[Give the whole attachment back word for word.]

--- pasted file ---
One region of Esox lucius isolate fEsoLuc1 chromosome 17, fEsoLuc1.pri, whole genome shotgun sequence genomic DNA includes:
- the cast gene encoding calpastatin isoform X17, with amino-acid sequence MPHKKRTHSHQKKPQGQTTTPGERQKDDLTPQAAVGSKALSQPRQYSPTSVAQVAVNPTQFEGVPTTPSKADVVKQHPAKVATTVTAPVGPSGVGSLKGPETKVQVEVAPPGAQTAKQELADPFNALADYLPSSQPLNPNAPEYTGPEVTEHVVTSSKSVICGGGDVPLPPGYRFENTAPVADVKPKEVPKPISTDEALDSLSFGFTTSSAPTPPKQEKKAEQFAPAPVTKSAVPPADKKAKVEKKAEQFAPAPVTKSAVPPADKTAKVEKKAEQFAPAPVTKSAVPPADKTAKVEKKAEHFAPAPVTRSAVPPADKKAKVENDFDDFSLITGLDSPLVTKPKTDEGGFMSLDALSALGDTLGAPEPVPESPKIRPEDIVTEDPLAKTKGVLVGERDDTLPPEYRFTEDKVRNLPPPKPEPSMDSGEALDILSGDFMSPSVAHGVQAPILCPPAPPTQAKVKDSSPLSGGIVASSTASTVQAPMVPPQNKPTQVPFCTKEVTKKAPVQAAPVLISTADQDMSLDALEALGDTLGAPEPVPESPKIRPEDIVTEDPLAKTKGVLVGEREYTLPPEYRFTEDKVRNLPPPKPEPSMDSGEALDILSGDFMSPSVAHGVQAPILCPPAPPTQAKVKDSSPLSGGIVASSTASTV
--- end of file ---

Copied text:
One region of Esox lucius isolate fEsoLuc1 chromosome 17, fEsoLuc1.pri, whole genome shotgun sequence genomic DNA includes:
- the cast gene encoding calpastatin isoform X17, with amino-acid sequence MPHKKRTHSHQKKPQGQTTTPGERQKDDLTPQAAVGSKALSQPRQYSPTSVAQVAVNPTQFEGVPTTPSKADVVKQHPAKVATTVTAPVGPSGVGSLKGPETKVQVEVAPPGAQTAKQELADPFNALADYLPSSQPLNPNAPEYTGPEVTEHVVTSSKSVICGGGDVPLPPGYRFENTAPVADVKPKEVPKPISTDEALDSLSFGFTTSSAPTPPKQEKKAEQFAPAPVTKSAVPPADKKAKVEKKAEQFAPAPVTKSAVPPADKTAKVEKKAEQFAPAPVTKSAVPPADKTAKVEKKAEHFAPAPVTRSAVPPADKKAKVENDFDDFSLITGLDSPLVTKPKTDEGGFMSLDALSALGDTLGAPEPVPESPKIRPEDIVTEDPLAKTKGVLVGERDDTLPPEYRFTEDKVRNLPPPKPEPSMDSGEALDILSGDFMSPSVAHGVQAPILCPPAPPTQAKVKDSSPLSGGIVASSTASTVQAPMVPPQNKPTQVPFCTKEVTKKAPVQAAPVLISTADQDMSLDALEALGDTLGAPEPVPESPKIRPEDIVTEDPLAKTKGVLVGEREYTLPPEYRFTEDKVRNLPPPKPEPSMDSGEALDILSGDFMSPSVAHGVQAPILCPPAPPTQAKVKDSSPLSGGIVASSTASTV